Ruby Frost's sparkling debut (+audio)

By Lydia Jenkin

Rising local artpop star Ruby Frost talks about her dramatic first album to Lydia Jenkin.

'If someone makes promises to you, and then they just really let you down, you feel like you've been thrown around.' Photo / Supplied
'If someone makes promises to you, and then they just really let you down, you feel like you've been thrown around.' Photo / Supplied

Though she doesn't often wear diamantes on her face on a normal weekday, young Auckland songstress Ruby Frost looks every bit the popstar as she sits having coffee on a Friday morning.

She's been dying her hair in crazy colours for a couple of years. She enjoys dressing up even when not on stage, though she's not as flamboyant now as she used to be.

"I've toned it back a bit this year, because I've turned 25, and I feel like I've got a bit of that out of my system now. I still love glittery things and sequins and so on, but I don't feel quite the same need to dress up as a character."

There is a connection between her image and music though, as the songs on debut album Volition show. They have a dramatic, theatrical quality, some use circus-like sounds, and the lyrics - like Smoke and Mirrors - often come with references to magic. And Volition, is something of concept album, though it didn't start out that way.

"Because the oldest song of the album was written five years ago, I was finding it hard to put all the songs together in a cohesive way, so I thought 'why don't I just turn it into a story?"'

That narrative follows her own journey and the album's lyric sheet comes with an abstract short story connecting the lyrics of the songs.

"It's hard to explain, but it was just about finding my voice and finding the confidence to tell my stories again, and feeling proud to be a storyteller, and being creative and vulnerable."

Born Jane de Jong, she's the daughter of Mark de Jong who runs Parachute Music, the Christian music label and festival.

Frost has been writing songs since she was a teenager. She says she is inspired by everybody from the vintage likes of Fleetwood Mac, David Bowie, Bob Dylan and Joan Baez to Joanna Newsom, Sufjan Stevens and Bjork. Having honed her live performance with small gigs around Auckland, in 2009 she won the inaugural MTV talent competition 42Unheard as a promising upcoming artist, which gave her a release deal with Universal NZ.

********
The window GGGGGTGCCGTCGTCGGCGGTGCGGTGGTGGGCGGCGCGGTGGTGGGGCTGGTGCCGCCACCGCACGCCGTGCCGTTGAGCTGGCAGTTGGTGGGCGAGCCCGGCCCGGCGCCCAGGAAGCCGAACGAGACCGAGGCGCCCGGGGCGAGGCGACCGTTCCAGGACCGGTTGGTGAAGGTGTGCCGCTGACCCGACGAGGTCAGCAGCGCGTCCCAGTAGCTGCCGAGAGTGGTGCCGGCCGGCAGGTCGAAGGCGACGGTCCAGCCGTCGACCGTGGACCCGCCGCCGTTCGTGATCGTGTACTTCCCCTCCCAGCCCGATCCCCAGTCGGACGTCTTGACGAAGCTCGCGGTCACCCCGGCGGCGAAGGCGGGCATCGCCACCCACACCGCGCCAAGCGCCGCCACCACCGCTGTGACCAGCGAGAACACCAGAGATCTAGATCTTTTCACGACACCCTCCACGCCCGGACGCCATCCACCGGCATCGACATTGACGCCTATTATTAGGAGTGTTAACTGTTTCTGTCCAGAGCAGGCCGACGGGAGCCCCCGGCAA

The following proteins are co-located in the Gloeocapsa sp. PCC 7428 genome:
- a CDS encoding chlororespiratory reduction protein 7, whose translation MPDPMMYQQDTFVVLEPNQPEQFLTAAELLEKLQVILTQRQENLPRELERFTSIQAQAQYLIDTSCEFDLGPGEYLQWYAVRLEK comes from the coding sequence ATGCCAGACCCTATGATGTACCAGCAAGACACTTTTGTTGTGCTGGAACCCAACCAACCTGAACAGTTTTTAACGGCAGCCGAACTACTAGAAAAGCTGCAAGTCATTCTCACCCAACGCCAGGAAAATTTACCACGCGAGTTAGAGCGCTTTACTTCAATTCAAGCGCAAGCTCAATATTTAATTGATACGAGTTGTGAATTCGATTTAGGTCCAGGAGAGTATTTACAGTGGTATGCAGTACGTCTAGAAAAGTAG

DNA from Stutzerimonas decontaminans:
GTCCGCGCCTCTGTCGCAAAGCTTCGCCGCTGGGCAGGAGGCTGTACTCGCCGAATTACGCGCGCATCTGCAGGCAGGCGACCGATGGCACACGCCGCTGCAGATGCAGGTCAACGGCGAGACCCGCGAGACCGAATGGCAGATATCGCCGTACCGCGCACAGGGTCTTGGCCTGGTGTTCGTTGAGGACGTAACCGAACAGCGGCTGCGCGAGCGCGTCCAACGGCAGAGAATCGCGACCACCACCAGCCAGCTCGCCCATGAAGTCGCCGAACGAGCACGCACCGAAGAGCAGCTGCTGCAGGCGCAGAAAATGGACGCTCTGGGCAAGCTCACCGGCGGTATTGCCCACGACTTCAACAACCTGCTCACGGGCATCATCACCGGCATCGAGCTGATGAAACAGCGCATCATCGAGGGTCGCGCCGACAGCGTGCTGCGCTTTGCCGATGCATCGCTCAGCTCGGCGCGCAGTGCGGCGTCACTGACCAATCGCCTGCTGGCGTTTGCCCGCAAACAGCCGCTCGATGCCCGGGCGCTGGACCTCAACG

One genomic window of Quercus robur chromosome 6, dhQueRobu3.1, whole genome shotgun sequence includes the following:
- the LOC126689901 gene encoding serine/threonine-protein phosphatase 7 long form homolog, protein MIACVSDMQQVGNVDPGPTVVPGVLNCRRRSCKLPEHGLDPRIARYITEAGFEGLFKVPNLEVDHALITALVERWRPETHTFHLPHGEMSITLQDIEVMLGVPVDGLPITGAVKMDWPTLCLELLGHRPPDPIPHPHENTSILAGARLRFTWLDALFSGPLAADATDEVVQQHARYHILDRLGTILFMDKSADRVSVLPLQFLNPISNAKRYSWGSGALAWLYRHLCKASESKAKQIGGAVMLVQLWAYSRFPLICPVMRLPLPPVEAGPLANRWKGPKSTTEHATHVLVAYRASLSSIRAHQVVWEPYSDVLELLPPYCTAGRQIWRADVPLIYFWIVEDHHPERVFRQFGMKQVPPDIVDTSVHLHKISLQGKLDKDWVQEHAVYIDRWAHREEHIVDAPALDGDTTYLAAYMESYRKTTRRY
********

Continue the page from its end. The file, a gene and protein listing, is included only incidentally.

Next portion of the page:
That set her writing her debut album alone and with co-writers, two of whom, Dan Hume from Evermore, and Justyn Pilbrow from Elemeno P, are credited on the album.

"Both of them have really strong pop sensibilities, and they were just really easy to work with. With Dan Hume we wrote two of my favourite songs on my first day with him. He just works really fast."

Frost spent two weeks in New York last year recording the album with producer Chris Zane (known for his work with Passion Pit and The Walkmen).

Like many a female pop star, she was initially inspired by relationship woes, though as you might guess from the album title, it has turned out to be more about herself then anyone else.

"When I started the album I was coming out of a pretty nasty break-up, and I'd just lost heaps of confidence, and was trying to process it all. If someone makes promises to you, and then they just really let you down, you feel like you've been thrown around - I call myself a ragdoll in one song."

But the process of writing the album was a form of catharsis and self-discovery, and she found herself in a very different headspace by the time she was writing the final songs, such as Volition.

"It was very liberating to write because it was me putting everything together, and realising, actually, my happiness doesn't depend on anybody else. It's amazing when you understand that for yourself."

Who: Auckland songstress Ruby Frost
What: Debut album Volition, out June 8
Where and when: Touring the North Island with shows at Major Toms in Mt Maunganui on June 13, Flow Bar in Hamilton on June 14, Mighty Mighty in Wellington on June 16, and Pony Club in Auckland on June 21.

- TimeOut

- NZ Herald

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